The great German thinker Goethe said, “I am what I am, so take me as I am”. The Hon’ble Supreme Court also reiterated the same in the recent landmark ruling which boosted individual rights not only in the world’s largest democracy but also across the globe.
This ground-breaking victory now buries another colonial-era legacy which existed in India since 1861 and acted as a constant fear and threat to the Lesbian, Gay, Bisexual, Transgender and Queer (LGBTQ) community. The same has also been hailed by the United Nations Secretary-General Antonio Guterres as he tweeted with pride the remarks in this judgement made by the highest court of India.
The injustice meted out to the LGBTQ community and the roller coaster ride of this movement needs to be understood from the elongated slow march it has undertaken.
Firstly, the British imperialists who had drafted Section 377 of the Indian Penal Code that existed in India until recently, had cleverly revoked their own laws against homosexuality almost around fifty years ago. The Section is modelled on the Buggery Act of 1533 which criminalised sexual activities “against the order of nature”, including homosexual activities.
Secondly, the law of unnatural offences in India has gone through many ups and downs, both at the hands of the judiciary and at the executive. This issue of Section 377 was raised for the first time by an NGO, Naaz Foundation, and AIDS Bhedbhav Virodhi Andolan (ABVA), in the Delhi High Court in 2001.
After around three years, the petition was dismissed by the Court and was reconsidered by the High Court when the Supreme Court directed it to do the same. Likewise, in 2009, the Delhi High Court ruled that the Section was violating the Fundamental Rights of the Constitution of India and decriminalised sex between consenting adults of the same gender.
Thirdly, in 2013, in the case of Suresh Kaushal, the Supreme Court overturned the judgement of the Delhi High Court and re-criminalised gay sex, going against the dignity of the community once again.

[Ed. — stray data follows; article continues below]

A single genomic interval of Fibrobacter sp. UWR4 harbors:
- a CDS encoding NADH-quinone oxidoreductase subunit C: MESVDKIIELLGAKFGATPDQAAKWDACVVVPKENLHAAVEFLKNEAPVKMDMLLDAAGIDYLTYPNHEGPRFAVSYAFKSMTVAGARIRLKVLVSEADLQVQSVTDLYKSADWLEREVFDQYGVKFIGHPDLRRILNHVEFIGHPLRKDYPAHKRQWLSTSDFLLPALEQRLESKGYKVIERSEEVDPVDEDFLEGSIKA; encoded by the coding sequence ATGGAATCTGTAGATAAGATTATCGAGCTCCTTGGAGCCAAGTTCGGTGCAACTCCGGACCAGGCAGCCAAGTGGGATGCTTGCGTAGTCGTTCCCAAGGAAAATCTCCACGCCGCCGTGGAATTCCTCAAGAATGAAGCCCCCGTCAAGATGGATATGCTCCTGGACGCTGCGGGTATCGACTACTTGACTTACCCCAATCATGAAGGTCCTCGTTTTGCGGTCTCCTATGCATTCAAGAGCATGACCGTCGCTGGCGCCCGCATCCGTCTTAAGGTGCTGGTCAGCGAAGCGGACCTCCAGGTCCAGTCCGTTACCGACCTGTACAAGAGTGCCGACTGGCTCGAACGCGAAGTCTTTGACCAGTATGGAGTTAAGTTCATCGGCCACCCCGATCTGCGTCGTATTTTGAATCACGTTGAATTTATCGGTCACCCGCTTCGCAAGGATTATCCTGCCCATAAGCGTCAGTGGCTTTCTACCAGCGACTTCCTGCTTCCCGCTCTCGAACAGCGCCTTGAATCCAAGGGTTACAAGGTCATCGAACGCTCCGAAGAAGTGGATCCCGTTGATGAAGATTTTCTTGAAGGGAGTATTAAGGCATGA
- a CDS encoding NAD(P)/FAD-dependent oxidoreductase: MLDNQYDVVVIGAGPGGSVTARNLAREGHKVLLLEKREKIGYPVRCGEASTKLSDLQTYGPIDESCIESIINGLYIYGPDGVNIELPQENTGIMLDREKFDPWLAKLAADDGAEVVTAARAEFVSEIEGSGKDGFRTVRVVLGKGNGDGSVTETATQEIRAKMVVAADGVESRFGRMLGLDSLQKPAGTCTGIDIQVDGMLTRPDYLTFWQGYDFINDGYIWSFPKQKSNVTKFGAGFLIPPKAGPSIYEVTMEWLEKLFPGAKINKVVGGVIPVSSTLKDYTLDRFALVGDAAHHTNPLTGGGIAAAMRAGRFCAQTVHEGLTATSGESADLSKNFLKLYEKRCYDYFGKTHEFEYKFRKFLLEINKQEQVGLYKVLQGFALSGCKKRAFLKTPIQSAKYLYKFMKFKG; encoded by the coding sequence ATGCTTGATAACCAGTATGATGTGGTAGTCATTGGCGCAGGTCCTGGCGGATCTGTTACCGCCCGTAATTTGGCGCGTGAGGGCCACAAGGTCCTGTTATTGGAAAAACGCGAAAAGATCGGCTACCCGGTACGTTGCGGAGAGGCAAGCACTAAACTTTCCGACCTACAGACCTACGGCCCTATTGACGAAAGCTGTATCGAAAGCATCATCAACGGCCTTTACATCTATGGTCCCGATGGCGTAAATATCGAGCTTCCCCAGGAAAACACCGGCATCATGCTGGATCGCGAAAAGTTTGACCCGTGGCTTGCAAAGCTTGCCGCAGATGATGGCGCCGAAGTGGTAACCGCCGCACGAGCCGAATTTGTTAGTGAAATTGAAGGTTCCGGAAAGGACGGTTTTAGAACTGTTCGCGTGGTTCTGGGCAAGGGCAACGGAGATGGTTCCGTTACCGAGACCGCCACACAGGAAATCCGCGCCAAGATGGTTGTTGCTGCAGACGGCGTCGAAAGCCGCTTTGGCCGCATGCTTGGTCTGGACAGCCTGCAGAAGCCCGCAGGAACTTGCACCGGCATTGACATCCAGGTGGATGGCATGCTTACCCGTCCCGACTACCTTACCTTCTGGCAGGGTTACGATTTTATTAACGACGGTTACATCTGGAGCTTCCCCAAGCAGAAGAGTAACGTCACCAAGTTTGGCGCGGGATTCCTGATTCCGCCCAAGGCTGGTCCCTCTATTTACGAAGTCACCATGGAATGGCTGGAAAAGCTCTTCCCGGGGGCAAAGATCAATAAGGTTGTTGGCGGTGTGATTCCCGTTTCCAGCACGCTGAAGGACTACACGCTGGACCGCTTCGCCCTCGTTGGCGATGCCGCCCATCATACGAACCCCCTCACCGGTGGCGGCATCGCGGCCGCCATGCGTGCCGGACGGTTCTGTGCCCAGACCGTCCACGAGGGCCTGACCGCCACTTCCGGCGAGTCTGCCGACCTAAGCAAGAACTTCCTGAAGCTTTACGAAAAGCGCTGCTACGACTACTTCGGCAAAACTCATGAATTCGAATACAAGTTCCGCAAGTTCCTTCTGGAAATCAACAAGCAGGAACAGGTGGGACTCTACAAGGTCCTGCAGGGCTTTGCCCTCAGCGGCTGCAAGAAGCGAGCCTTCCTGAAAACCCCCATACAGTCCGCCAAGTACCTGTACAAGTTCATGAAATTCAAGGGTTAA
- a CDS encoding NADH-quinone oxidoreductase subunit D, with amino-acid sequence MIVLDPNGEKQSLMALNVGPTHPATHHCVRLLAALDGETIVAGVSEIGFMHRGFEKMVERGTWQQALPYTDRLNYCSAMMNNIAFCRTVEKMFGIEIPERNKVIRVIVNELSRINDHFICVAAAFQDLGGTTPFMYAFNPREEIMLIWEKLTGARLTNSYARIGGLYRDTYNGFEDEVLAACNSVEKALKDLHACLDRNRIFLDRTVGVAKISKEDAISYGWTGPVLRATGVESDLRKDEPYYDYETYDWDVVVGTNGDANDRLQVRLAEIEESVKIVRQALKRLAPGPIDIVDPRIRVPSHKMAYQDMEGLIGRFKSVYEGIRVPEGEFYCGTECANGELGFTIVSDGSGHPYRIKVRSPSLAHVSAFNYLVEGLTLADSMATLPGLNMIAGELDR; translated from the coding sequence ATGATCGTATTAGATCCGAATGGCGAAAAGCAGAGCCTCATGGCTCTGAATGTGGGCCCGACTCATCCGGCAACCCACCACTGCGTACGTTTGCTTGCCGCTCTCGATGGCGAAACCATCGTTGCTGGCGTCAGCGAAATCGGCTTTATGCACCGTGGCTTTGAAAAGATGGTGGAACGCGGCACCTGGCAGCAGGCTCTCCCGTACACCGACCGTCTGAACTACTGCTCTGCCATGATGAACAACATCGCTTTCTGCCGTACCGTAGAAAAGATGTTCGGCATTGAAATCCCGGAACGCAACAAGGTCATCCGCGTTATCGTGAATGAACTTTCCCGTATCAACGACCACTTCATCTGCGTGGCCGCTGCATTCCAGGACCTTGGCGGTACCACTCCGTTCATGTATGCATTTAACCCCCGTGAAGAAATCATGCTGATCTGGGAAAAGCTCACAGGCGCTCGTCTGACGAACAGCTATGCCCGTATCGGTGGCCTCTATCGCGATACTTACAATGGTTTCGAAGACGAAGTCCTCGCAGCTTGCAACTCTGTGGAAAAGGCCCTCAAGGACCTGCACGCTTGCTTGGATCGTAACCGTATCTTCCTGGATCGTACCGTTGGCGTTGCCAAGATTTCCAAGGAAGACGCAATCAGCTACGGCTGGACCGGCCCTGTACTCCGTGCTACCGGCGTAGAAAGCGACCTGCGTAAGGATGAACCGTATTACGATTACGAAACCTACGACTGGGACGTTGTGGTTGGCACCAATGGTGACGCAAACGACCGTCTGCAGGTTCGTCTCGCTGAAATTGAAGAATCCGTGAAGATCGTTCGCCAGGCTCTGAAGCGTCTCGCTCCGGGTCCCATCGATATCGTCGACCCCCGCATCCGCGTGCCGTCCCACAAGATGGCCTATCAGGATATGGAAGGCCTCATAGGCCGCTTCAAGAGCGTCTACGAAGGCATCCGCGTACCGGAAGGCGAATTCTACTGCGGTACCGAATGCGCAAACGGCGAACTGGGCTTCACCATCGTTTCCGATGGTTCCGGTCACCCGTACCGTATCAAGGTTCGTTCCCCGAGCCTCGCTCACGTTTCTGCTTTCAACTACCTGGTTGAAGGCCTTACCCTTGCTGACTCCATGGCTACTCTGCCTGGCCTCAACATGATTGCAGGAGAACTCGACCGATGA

The basis for such a decision was to protect the conservative cultural values of the society. This decision again brought into limelight the continuous struggle of the community for their basic rights.
The LGBTQ community got a ray of hope in 2014 when the apex court directed the government to declare transgender as a ‘third gender’.
Fourthly, in the same year in September, India had also abstained from voting on a resolution against LGBT discrimination that was passed by the United Nations General Assembly (UNGA). Interestingly, in 2015, India was among the twelve nations to vote against the U.N. Secretary-General’s decision to extend marriage benefits to LGBT couples or same-sex couples.
Fifthly, in the K S Puttuswamy Case (2017), a nine-judge bench of the Supreme Court had upheld the Right to Privacy as a Fundamental Right under the Constitution and stated that the protection of sexual orientation is an essential attribute for one’s identity.
Finally, in 2018, in the case of Navtej Singh Johar and Others v. the Union of India, a three-member Supreme Court bench revisited the 2013 judgement, referred the same to a larger bench of five and overruled the decision of its own division bench.
This historic unanimous judgement not only pronounced that Section 377 should be read down insofar as it criminalised homosexual and transgender sex between consenting adults as unconstitutional but also sought an apology to the whole community.
The separate judgements by all the five judges are very poignant and what is more important is the message which was sent across—that the voices of the vulnerable will never go unheard even if it takes a while.
The historic ruling restored the belief in the principles of equality, liberty, freedom and inclusiveness of the Constitution and upheld the dignity of the LGBTQ community.
There is no easy walk to freedom anywhere, and once it is achieved, the society must protect and preserve the benefits of this long struggle. This victory of the LGBTQ community is a long-awaited one and likewise, confers a responsibility to each in the society to accept and protect their due rights. This responsibility comes in many forms for our health establishments, workplace environments, the society at large and more for the law enforcement agencies.
Primarily, a huge task lies with the Union and the States to sensitise the police and other officials, so that mass awareness becomes a priority. Secondly, amending the existing laws is also to be brought about which is a huge task in itself. The community also has the rights to marry, to adopt, to inherit, to guardianship, etc, which will bring about significant changes in the Personal Laws. The laws relating to Protection against Domestic Violence, Rape, Sexual Harassment and other concerned offences in the Indian Penal Code should be redefined to suit the needs of the community.
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This judgement will be implemented in letter and spirit only when we accept the community fully and acknowledge their fundamental right to expression.
(Written by Sukanya Singha and Pranjal. Edited by Shruti Singhal)